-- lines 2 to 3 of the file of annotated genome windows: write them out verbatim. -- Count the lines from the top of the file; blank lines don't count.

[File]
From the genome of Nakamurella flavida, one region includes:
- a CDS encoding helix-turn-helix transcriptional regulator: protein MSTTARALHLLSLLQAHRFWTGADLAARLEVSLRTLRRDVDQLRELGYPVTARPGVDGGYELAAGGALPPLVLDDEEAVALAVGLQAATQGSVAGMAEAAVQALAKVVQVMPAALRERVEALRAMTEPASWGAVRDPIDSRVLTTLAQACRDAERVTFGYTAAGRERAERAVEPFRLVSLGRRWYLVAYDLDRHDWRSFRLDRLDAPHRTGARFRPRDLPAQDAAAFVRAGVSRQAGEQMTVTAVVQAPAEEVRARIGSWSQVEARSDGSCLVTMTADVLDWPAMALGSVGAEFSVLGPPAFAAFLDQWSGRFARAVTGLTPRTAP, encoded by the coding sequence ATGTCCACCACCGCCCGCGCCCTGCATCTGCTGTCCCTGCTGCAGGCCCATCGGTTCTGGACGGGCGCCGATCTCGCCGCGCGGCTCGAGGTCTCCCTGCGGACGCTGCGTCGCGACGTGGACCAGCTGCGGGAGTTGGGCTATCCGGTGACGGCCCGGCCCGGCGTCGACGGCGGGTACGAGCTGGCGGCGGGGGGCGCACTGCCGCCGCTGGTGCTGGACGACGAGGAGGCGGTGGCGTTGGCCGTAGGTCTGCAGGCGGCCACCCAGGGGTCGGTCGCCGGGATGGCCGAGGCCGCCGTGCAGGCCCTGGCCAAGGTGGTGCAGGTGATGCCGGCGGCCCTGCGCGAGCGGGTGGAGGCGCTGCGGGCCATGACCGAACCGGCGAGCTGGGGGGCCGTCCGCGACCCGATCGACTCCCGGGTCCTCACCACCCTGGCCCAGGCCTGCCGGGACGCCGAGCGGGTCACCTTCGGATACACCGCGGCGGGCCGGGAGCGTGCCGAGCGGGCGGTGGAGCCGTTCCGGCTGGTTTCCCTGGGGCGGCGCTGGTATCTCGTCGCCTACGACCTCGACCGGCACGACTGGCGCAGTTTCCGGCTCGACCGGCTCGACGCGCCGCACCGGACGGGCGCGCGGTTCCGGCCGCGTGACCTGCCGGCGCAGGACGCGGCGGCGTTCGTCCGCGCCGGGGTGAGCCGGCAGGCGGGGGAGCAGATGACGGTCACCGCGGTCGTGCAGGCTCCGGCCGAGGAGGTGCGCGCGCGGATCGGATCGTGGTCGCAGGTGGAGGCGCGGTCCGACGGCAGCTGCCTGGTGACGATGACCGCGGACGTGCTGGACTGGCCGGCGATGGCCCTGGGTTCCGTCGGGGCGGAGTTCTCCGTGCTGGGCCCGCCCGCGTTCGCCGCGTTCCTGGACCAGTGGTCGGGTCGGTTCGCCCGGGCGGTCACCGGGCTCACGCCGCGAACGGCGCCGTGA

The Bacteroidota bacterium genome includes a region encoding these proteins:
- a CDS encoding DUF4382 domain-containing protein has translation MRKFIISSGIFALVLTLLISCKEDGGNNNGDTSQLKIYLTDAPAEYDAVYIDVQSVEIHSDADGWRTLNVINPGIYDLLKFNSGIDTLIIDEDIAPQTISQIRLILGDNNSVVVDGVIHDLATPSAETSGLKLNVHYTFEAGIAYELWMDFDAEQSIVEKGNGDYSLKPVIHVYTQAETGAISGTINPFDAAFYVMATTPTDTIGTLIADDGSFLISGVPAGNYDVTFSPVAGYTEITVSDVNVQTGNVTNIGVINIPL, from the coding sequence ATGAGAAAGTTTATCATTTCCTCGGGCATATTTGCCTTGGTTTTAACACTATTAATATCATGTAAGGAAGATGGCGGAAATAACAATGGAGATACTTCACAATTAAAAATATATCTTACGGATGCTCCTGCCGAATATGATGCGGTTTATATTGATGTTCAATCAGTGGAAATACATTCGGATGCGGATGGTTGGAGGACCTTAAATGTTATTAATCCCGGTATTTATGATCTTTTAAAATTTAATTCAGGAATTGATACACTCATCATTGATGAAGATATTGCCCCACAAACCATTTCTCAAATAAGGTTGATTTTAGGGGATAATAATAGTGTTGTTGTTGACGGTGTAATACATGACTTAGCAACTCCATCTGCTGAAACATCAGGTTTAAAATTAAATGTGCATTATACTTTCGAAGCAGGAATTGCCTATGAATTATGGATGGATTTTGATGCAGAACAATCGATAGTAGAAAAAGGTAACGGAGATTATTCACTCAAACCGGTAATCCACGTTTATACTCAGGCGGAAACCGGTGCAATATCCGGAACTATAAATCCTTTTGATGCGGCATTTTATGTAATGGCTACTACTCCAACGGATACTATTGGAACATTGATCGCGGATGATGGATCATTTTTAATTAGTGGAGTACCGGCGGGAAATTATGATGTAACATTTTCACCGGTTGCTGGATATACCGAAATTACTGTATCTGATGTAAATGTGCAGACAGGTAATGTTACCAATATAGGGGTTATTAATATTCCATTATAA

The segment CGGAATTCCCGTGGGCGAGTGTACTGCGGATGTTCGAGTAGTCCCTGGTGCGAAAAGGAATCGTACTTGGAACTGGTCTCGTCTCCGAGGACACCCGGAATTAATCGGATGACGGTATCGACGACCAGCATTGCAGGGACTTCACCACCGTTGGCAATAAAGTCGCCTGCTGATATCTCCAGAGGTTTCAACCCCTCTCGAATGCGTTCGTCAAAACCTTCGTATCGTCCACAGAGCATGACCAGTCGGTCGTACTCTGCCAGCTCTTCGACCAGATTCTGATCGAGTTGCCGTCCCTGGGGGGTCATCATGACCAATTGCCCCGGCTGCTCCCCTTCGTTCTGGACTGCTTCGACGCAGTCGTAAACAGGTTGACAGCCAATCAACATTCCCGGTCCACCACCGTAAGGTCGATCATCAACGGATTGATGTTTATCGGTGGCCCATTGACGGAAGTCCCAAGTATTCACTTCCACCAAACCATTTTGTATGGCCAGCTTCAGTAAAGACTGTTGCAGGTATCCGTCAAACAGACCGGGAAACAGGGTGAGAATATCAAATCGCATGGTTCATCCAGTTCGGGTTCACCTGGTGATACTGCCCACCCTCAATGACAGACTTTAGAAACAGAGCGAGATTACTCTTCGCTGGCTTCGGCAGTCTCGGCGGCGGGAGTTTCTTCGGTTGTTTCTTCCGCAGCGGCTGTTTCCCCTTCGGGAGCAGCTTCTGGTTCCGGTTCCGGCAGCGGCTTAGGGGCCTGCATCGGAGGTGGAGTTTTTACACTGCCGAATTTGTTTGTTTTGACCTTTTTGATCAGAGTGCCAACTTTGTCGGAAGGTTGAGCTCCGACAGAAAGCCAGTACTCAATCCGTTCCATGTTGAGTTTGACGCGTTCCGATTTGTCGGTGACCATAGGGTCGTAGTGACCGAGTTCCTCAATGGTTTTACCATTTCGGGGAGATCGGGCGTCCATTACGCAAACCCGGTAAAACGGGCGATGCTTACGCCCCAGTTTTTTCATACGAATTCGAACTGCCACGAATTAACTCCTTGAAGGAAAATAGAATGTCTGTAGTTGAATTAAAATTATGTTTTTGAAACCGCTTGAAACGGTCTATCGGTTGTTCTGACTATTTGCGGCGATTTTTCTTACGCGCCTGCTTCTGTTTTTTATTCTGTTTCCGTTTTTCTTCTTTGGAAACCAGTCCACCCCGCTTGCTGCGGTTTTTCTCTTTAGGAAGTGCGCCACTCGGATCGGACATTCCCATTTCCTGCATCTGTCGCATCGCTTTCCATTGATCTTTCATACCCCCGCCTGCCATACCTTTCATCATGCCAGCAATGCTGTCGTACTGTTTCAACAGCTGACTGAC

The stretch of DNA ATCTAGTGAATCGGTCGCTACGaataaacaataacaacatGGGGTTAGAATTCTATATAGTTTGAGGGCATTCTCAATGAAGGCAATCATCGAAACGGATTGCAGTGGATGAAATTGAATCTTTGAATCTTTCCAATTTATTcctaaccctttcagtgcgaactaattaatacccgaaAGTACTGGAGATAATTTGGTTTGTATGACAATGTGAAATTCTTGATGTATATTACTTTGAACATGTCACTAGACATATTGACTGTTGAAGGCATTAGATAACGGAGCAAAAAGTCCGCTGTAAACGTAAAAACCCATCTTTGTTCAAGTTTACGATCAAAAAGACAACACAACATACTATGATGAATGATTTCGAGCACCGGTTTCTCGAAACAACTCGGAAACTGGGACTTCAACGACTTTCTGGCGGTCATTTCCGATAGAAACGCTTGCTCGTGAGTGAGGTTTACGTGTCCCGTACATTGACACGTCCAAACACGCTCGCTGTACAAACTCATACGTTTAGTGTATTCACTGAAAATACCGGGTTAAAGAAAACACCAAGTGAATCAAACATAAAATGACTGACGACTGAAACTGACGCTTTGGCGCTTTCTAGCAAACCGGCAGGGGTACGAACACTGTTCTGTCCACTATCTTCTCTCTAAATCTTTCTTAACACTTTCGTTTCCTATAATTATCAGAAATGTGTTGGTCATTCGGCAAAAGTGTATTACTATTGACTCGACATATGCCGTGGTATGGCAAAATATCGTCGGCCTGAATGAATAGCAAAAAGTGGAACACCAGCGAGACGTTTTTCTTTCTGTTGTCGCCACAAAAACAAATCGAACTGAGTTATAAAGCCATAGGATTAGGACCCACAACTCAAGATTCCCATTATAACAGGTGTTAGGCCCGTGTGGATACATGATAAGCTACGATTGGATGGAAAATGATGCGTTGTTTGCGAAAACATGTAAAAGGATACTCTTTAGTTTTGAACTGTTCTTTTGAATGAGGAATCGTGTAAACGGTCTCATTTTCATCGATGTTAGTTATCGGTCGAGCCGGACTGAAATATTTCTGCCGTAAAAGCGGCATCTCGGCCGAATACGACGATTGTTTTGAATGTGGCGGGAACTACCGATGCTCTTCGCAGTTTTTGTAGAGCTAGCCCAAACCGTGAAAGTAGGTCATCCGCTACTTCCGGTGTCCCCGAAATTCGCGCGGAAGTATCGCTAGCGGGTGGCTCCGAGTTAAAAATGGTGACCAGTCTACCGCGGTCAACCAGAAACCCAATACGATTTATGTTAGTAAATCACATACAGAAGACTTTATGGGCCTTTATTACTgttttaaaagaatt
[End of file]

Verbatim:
- a CDS encoding helix-turn-helix transcriptional regulator: protein MSTTARALHLLSLLQAHRFWTGADLAARLEVSLRTLRRDVDQLRELGYPVTARPGVDGGYELAAGGALPPLVLDDEEAVALAVGLQAATQGSVAGMAEAAVQALAKVVQVMPAALRERVEALRAMTEPASWGAVRDPIDSRVLTTLAQACRDAERVTFGYTAAGRERAERAVEPFRLVSLGRRWYLVAYDLDRHDWRSFRLDRLDAPHRTGARFRPRDLPAQDAAAFVRAGVSRQAGEQMTVTAVVQAPAEEVRARIGSWSQVEARSDGSCLVTMTADVLDWPAMALGSVGAEFSVLGPPAFAAFLDQWSGRFARAVTGLTPRTAP, encoded by the coding sequence ATGTCCACCACCGCCCGCGCCCTGCATCTGCTGTCCCTGCTGCAGGCCCATCGGTTCTGGACGGGCGCCGATCTCGCCGCGCGGCTCGAGGTCTCCCTGCGGACGCTGCGTCGCGACGTGGACCAGCTGCGGGAGTTGGGCTATCCGGTGACGGCCCGGCCCGGCGTCGACGGCGGGTACGAGCTGGCGGCGGGGGGCGCACTGCCGCCGCTGGTGCTGGACGACGAGGAGGCGGTGGCGTTGGCCGTAGGTCTGCAGGCGGCCACCCAGGGGTCGGTCGCCGGGATGGCCGAGGCCGCCGTGCAGGCCCTGGCCAAGGTGGTGCAGGTGATGCCGGCGGCCCTGCGCGAGCGGGTGGAGGCGCTGCGGGCCATGACCGAACCGGCGAGCTGGGGGGCCGTCCGCGACCCGATCGACTCCCGGGTCCTCACCACCCTGGCCCAGGCCTGCCGGGACGCCGAGCGGGTCACCTTCGGATACACCGCGGCGGGCCGGGAGCGTGCCGAGCGGGCGGTGGAGCCGTTCCGGCTGGTTTCCCTGGGGCGGCGCTGGTATCTCGTCGCCTACGACCTCGACCGGCACGACTGGCGCAGTTTCCGGCTCGACCGGCTCGACGCGCCGCACCGGACGGGCGCGCGGTTCCGGCCGCGTGACCTGCCGGCGCAGGACGCGGCGGCGTTCGTCCGCGCCGGGGTGAGCCGGCAGGCGGGGGAGCAGATGACGGTCACCGCGGTCGTGCAGGCTCCGGCCGAGGAGGTGCGCGCGCGGATCGGATCGTGGTCGCAGGTGGAGGCGCGGTCCGACGGCAGCTGCCTGGTGACGATGACCGCGGACGTGCTGGACTGGCCGGCGATGGCCCTGGGTTCCGTCGGGGCGGAGTTCTCCGTGCTGGGCCCGCCCGCGTTCGCCGCGTTCCTGGACCAGTGGTCGGGTCGGTTCGCCCGGGCGGTCACCGGGCTCACGCCGCGAACGGCGCCGTGA

The Bacteroidota bacterium genome includes a region encoding these proteins: